Aristotle on Decision Making

Posted on May 15 2009

If we could have, we would have featured Aristotle On Decision Making – getting this thoughts so many years ago.

Aristotle makes a distinction between two kinds of knowledge that is of relevance to the decision maker. He identifies things that do not change, i.e. which means the general, universal things we can call right and wrong, and what is living well and living poorly.

Aristotle on Decision Making states that the moral virtue is a state of character in which we feel things in accordance with the cause. This means we feel them in the right way, to the right person, at the right time, for the right reason.

We also need practical knowledge, which for Aristotle means knowing the right thing to do in a particular circumstance through understanding the context, knowing what matters, and effective reasoning to bring about what matters. One can know the right thing to do in general, and what is required, but this is of little use if one fails to apply knowledge to the situation.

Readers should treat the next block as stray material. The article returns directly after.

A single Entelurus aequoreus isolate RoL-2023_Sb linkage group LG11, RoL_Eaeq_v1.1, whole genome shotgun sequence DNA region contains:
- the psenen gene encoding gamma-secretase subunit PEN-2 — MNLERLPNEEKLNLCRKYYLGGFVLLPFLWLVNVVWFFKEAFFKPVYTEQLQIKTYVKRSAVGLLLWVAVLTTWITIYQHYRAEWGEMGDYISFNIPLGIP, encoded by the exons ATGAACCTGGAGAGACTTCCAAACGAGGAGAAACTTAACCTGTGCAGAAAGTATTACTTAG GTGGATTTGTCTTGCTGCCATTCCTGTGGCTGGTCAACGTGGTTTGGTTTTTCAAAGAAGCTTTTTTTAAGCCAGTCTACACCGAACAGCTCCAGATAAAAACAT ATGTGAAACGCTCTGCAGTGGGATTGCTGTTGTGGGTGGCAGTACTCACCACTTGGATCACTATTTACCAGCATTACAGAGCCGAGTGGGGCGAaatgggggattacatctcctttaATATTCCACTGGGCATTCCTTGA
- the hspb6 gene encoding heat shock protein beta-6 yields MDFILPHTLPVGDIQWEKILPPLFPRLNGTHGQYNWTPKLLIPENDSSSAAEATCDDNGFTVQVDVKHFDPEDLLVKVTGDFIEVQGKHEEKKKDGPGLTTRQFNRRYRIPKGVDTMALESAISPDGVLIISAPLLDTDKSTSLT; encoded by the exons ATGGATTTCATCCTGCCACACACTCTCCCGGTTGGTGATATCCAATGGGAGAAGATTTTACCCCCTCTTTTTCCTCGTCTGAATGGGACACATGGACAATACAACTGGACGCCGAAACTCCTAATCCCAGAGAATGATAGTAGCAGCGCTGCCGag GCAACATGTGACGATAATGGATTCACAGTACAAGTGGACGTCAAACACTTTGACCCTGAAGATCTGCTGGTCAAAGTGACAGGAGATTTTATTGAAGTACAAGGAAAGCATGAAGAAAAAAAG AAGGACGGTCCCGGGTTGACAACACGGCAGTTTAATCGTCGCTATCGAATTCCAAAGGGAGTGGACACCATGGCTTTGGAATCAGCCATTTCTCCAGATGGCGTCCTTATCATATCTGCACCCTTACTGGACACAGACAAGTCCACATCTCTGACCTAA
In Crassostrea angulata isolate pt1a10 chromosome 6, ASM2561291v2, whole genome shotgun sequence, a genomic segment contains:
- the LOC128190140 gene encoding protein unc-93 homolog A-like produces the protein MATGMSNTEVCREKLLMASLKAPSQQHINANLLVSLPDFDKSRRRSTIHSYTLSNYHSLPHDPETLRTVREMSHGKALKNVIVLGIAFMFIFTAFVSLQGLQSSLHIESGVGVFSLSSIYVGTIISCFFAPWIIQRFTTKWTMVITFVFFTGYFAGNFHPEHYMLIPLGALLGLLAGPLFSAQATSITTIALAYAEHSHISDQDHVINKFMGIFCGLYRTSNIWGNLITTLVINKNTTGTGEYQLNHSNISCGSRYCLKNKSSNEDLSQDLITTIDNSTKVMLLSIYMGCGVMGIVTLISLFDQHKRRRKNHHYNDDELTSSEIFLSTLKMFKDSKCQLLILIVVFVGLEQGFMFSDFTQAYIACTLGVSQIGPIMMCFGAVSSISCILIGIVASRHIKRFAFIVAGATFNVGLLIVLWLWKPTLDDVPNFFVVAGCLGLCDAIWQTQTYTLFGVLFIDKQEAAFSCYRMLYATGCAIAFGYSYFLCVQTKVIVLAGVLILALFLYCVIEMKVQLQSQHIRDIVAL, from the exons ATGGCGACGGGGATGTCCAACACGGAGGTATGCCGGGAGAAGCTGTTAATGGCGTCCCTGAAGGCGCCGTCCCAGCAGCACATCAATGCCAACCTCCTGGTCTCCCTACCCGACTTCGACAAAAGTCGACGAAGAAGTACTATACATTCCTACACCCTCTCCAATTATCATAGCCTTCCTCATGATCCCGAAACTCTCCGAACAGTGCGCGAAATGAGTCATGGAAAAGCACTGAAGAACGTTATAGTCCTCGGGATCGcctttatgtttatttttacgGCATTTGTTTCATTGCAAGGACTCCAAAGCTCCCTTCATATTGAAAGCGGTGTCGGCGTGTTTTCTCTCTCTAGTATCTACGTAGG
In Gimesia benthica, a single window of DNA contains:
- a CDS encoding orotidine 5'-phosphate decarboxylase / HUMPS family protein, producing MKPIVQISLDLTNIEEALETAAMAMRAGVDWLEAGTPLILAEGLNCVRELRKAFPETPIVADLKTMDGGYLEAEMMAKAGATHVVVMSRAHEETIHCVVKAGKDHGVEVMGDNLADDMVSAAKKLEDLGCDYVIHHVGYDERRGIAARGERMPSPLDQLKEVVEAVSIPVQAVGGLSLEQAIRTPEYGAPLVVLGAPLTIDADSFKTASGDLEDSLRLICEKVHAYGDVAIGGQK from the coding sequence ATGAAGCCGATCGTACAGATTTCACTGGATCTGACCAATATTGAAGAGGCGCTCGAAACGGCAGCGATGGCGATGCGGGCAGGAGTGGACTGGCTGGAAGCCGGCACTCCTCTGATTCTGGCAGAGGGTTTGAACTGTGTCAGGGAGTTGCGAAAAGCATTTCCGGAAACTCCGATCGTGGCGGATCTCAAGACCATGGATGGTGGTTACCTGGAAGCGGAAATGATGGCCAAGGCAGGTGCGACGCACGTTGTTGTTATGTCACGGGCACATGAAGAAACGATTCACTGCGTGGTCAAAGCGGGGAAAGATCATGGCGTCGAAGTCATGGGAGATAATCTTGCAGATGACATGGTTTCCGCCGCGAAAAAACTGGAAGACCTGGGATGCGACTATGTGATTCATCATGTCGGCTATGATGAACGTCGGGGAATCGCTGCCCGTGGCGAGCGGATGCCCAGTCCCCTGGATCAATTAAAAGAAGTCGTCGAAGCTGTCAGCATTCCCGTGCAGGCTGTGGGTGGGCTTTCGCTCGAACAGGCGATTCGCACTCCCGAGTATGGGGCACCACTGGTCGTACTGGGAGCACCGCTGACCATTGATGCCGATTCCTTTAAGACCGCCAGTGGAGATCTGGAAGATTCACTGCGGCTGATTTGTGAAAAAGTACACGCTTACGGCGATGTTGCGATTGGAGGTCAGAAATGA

Therefore, using Aristotle’s insights, Aristotle on Decision Making shows the decision maker need both theoretical and practical knowledge.

These conditions can be understood as a series of stages in decision-making, and very similar to the step decision models:

–Understanding the situation and decision: The decision-maker needs to understand the decision at hand, and its’ context. –Understanding what matters: the decision-maker needs to clarify his/her ultimate objective. What values are at stake? The important values are the goal, so without an awareness of what matters the decision maker does not know what they are aiming at, and have no criterion on which to make the decision.

–Searching for alternatives: Even if the decision-maker understands the situation and appreciates what matters, they still need to be aware of the possible alternatives. The wisest decision is of all viable alternatives.

–Choosing the best option: Each option needs to be assessed in a logical manner, choosing that option which, based on the situation, satisfies as much as possible of what matters.

–Implementing the decision: Finally, the decision maker prepares for implementation, complete with a back-up plan and follow-up activities to check on the implementation. Once the decision-maker has made a selection of the best option, they need to make a final check on it, and work out how to implement and monitor it.

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